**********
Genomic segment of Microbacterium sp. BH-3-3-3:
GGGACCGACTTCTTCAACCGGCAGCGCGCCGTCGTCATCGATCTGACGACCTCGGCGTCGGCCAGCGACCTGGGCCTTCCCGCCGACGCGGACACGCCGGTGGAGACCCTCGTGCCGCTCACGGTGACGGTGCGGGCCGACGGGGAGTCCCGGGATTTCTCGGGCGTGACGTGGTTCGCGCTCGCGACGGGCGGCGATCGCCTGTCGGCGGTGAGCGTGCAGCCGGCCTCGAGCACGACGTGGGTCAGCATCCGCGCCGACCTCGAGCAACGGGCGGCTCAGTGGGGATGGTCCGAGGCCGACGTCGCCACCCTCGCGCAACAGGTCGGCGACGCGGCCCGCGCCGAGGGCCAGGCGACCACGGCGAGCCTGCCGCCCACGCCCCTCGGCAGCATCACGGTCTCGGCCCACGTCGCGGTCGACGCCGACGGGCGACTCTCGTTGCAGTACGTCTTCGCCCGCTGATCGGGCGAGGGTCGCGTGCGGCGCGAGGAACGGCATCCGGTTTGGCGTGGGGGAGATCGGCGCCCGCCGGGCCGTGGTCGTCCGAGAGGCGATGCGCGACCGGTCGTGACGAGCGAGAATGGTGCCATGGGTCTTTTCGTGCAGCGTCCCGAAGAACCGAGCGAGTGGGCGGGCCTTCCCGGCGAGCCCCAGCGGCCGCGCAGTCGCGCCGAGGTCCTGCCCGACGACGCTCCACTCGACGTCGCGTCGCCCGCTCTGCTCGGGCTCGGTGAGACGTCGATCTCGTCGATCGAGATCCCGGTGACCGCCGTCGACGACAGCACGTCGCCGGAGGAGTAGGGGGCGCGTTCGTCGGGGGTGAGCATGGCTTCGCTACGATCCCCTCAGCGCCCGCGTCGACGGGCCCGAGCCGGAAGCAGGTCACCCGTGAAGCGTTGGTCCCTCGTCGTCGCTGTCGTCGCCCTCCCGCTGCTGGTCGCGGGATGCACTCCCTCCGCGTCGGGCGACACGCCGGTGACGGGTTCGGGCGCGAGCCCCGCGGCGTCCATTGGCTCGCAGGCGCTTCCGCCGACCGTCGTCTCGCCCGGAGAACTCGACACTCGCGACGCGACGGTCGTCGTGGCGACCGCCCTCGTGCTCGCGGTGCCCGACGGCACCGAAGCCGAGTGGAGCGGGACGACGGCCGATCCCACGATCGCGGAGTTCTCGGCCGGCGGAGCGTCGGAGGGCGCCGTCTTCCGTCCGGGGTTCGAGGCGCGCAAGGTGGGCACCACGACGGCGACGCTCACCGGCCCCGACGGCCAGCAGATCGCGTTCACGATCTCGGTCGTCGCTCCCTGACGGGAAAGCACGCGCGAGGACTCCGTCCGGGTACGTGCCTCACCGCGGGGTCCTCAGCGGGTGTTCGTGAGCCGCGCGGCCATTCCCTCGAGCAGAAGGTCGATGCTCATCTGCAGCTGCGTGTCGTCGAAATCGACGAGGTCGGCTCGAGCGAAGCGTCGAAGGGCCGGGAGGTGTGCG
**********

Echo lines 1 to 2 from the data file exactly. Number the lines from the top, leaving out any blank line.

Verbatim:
Genomic segment of Microbacterium sp. BH-3-3-3:
GGGACCGACTTCTTCAACCGGCAGCGCGCCGTCGTCATCGATCTGACGACCTCGGCGTCGGCCAGCGACCTGGGCCTTCCCGCCGACGCGGACACGCCGGTGGAGACCCTCGTGCCGCTCACGGTGACGGTGCGGGCCGACGGGGAGTCCCGGGATTTCTCGGGCGTGACGTGGTTCGCGCTCGCGACGGGCGGCGATCGCCTGTCGGCGGTGAGCGTGCAGCCGGCCTCGAGCACGACGTGGGTCAGCATCCGCGCCGACCTCGAGCAACGGGCGGCTCAGTGGGGATGGTCCGAGGCCGACGTCGCCACCCTCGCGCAACAGGTCGGCGACGCGGCCCGCGCCGAGGGCCAGGCGACCACGGCGAGCCTGCCGCCCACGCCCCTCGGCAGCATCACGGTCTCGGCCCACGTCGCGGTCGACGCCGACGGGCGACTCTCGTTGCAGTACGTCTTCGCCCGCTGATCGGGCGAGGGTCGCGTGCGGCGCGAGGAACGGCATCCGGTTTGGCGTGGGGGAGATCGGCGCCCGCCGGGCCGTGGTCGTCCGAGAGGCGATGCGCGACCGGTCGTGACGAGCGAGAATGGTGCCATGGGTCTTTTCGTGCAGCGTCCCGAAGAACCGAGCGAGTGGGCGGGCCTTCCCGGCGAGCCCCAGCGGCCGCGCAGTCGCGCCGAGGTCCTGCCCGACGACGCTCCACTCGACGTCGCGTCGCCCGCTCTGCTCGGGCTCGGTGAGACGTCGATCTCGTCGATCGAGATCCCGGTGACCGCCGTCGACGACAGCACGTCGCCGGAGGAGTAGGGGGCGCGTTCGTCGGGGGTGAGCATGGCTTCGCTACGATCCCCTCAGCGCCCGCGTCGACGGGCCCGAGCCGGAAGCAGGTCACCCGTGAAGCGTTGGTCCCTCGTCGTCGCTGTCGTCGCCCTCCCGCTGCTGGTCGCGGGATGCACTCCCTCCGCGTCGGGCGACACGCCGGTGACGGGTTCGGGCGCGAGCCCCGCGGCGTCCATTGGCTCGCAGGCGCTTCCGCCGACCGTCGTCTCGCCCGGAGAACTCGACACTCGCGACGCGACGGTCGTCGTGGCGACCGCCCTCGTGCTCGCGGTGCCCGACGGCACCGAAGCCGAGTGGAGCGGGACGACGGCCGATCCCACGATCGCGGAGTTCTCGGCCGGCGGAGCGTCGGAGGGCGCCGTCTTCCGTCCGGGGTTCGAGGCGCGCAAGGTGGGCACCACGACGGCGACGCTCACCGGCCCCGACGGCCAGCAGATCGCGTTCACGATCTCGGTCGTCGCTCCCTGACGGGAAAGCACGCGCGAGGACTCCGTCCGGGTACGTGCCTCACCGCGGGGTCCTCAGCGGGTGTTCGTGAGCCGCGCGGCCATTCCCTCGAGCAGAAGGTCGATGCTCATCTGCAGCTGCGTGTCGTCGAAATCGACGAGGTCGGCTCGAGCGAAGCGTCGAAGGGCCGGGAGGTGTGCG